Photograph by Kris Tripplaar—Sipa USA
By Barb Darrow
August 26, 2015

The fate of EMC, and the federation of companies it leads, seems very much up in the air as the clock winds down on a standstill agreement between it and Elliott Management, an activist investor that has pushed hard for changes at the company.

EMC (EMC), which owns an estimated 80% of VMware, may end up getting bought by VMware according to the latest report in Re/Code, which first posited this scenario a few weeks ago.

The latest report holds that EMC’s board of directors is taking a serious look at a potential buyout by VMware and also want 68-year-old Joe Tucci, CEO and chairman of EMC, to retire by year’s end. Tucci, proclaimed by some to be “CEO for Life” has put off retirement several times, no doubt to the exasperation of lieutenants like Pat Gelsinger, CEO of VMware, who at one point was Tucci’s successor at EMC.

All of this uncertainty comes at a time when EMC is trying to sort out its cloud strategy, paving the way for Virtustream, the enterprise cloud company it bought in March for $1.2 billion, to become yet another member of the EMC Federation of companies owned or partly owned by the storage giant. Federation members now are VMware, RSA, VCE, and Pivotal, which just had some pretty major management shuffles of its own last week, with Paul Maritz ceding his CEO job to Rob Mee.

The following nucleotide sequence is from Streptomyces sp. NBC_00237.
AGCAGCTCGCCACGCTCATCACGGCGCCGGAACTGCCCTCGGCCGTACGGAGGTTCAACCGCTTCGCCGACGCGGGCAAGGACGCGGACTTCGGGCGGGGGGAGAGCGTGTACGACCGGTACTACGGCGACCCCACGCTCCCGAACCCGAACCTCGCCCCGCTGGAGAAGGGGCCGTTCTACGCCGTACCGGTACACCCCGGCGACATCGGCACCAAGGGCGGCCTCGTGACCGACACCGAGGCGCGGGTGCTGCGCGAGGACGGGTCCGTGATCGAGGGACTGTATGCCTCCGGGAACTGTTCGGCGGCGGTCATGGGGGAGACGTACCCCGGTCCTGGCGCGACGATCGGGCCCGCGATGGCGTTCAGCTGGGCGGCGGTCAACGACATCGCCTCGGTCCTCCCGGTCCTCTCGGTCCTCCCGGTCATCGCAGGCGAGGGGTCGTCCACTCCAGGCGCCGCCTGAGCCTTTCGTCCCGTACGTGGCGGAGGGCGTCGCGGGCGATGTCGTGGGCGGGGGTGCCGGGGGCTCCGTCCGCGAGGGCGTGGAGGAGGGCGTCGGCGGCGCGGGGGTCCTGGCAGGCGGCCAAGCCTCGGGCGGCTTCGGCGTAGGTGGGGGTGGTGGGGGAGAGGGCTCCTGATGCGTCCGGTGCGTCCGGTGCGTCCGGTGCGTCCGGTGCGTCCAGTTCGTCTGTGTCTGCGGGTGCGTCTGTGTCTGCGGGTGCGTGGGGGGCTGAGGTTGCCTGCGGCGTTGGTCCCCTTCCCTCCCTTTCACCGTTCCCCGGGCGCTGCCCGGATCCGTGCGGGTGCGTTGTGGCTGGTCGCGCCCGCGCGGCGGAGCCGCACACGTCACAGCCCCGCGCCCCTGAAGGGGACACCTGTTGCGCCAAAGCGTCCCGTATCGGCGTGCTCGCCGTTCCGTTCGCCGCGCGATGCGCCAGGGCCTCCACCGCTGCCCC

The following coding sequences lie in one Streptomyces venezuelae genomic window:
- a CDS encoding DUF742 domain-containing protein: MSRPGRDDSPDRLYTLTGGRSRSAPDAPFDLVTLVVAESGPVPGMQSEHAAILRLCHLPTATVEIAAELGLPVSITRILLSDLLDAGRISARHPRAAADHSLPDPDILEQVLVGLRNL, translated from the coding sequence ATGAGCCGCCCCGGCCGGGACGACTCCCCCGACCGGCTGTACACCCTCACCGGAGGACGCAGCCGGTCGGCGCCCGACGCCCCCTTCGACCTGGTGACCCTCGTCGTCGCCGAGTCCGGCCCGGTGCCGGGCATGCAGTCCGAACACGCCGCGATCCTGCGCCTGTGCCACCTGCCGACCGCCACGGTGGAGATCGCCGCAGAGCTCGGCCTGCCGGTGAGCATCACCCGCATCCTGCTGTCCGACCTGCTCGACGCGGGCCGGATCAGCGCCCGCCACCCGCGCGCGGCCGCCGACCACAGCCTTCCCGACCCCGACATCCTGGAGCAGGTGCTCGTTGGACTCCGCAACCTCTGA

Former Virtustream CEO Rodney Rogers will head up the new cloud entity.

EMC and its federation members field an array of diverse (or complicated) cloud options, depending on your point of view.

Tucci has positioned the alliance as a good way for the individual companies to cooperate with each other but also sell their own products independently. Elliott Management’s position has been that VMware (VMW), in particular, is far more valuable as an independent publicly traded company than it is as part of this confederation.

There has even been speculation that the new cloud entity based on Virtustream might incorporate cloud assets from other federation members, most notably VMware’s vCloud Air.

To date, EMC’s cloud strategy has been a bit of a mystery. Because of its stake in VMware, EMC would love to see customers go to vCloud Air, but it never named that as its go-to cloud. In the meantime, public cloud players Amazon (AMZN) Web Services, Microsoft (MSFT) and Google (GOOG) Compute Cloud have dominated that market.

Spokespeople from VMware and EMC declined to comment, but things are clearly percolating. VMware’s annual VMworld conference kicking off in San Francisco next week could end up being very interesting.

For more on VMware’s cloud strategy, check out the video below.

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